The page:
Démocratie, responsabilité et honneur

Il ne se passe pas une journée sans que nous entendions parler dans le monde entier d'un ministre qui se démette de ses fonctions. Dans un sens, ceci n'est guère surprenant. Après tout, les vingt-cinq états membres de l'Union européenne emploient à eux seuls des centaines de ministres, et bien plus si l'on compte les sous-ministres. Mais pourquoi les ministres se démettent-ils de leurs fonctions ? Et, plus intéressant encore, pourquoi certains ne se démettent-ils pas de leurs fonctions alors que semblent exister des raisons convaincantes pour qu'ils le fassent ?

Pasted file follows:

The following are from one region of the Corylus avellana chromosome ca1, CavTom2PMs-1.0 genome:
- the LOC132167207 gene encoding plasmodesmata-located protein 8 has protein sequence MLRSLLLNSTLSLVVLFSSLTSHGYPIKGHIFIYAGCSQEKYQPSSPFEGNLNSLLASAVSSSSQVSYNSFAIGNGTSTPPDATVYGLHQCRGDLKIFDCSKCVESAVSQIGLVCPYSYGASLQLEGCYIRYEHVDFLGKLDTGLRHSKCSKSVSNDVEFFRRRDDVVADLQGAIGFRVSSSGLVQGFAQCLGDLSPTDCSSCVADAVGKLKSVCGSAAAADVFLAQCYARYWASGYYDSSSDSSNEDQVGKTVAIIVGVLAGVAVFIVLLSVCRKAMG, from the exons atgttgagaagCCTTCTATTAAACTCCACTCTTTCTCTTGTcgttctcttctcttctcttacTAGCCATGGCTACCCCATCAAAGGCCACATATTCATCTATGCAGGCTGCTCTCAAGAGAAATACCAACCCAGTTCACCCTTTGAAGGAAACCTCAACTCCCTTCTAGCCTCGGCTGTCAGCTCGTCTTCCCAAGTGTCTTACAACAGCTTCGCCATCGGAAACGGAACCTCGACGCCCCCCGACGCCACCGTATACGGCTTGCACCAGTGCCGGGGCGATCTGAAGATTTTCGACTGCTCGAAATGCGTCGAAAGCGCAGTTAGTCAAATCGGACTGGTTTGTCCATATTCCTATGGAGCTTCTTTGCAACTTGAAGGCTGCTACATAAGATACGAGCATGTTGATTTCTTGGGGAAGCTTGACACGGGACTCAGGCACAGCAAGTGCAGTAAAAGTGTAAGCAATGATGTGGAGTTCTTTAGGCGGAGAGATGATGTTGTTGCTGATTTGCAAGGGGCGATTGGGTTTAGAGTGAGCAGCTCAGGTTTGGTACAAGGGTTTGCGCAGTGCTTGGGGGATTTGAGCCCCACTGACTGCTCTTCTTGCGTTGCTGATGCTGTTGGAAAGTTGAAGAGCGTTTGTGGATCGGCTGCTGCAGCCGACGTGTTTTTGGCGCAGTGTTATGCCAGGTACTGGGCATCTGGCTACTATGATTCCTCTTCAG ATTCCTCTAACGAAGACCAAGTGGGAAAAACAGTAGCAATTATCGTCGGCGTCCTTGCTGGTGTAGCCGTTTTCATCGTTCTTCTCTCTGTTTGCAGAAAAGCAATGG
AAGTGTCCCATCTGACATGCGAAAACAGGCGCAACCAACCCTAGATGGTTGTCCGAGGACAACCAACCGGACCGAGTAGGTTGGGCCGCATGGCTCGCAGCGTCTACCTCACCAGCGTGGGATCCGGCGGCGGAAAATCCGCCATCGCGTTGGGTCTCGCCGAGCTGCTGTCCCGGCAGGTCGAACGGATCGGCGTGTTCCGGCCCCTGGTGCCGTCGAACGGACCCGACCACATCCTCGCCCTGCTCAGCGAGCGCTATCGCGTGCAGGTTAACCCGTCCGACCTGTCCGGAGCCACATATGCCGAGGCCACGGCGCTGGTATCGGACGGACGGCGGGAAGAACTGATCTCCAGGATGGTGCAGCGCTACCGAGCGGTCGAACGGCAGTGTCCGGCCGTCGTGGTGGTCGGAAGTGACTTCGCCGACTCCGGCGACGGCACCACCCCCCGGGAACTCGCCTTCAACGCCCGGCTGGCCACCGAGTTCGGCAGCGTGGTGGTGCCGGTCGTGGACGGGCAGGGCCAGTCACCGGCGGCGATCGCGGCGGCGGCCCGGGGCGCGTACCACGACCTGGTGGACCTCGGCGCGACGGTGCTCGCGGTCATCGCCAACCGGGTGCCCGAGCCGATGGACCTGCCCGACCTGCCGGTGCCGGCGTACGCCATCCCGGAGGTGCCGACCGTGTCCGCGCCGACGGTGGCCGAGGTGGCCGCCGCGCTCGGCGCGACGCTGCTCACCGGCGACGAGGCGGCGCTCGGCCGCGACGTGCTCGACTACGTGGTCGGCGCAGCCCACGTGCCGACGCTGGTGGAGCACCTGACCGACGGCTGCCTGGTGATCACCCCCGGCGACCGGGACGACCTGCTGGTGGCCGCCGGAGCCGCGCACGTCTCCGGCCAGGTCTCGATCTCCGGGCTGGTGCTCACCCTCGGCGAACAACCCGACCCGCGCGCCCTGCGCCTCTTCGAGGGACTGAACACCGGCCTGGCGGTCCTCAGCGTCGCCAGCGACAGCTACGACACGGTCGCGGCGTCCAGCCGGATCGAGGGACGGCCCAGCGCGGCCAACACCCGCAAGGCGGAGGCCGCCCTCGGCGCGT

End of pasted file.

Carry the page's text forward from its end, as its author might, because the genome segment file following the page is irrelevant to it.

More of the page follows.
En l'absence de données empiriques, les généralisations doivent être de simples suppositions. Les ministres se démettent fréquemment de leurs fonctions car ils se retrouvent impliqués dans des scandales, souvent liés, récemment, au financement de partis politiques. En Italie, les ministres doivent faire face à plusieurs fantômes de ces délits passés.

Parfois, les ministres se démettent de leurs fonctions en invoquant des " raisons personnelles ". Ces raisons peuvent masquer des facteurs plus contraignants, comme le suggère la récente démission du directeur américain de la CIA, George Tenet. Mais Tony Blair a perdu l'un de ses meilleurs et plus fidèles amis au sein de son Cabinet, Alan Milburn, qui souhaitait sincèrement consacrer davantage de temps à sa famille.

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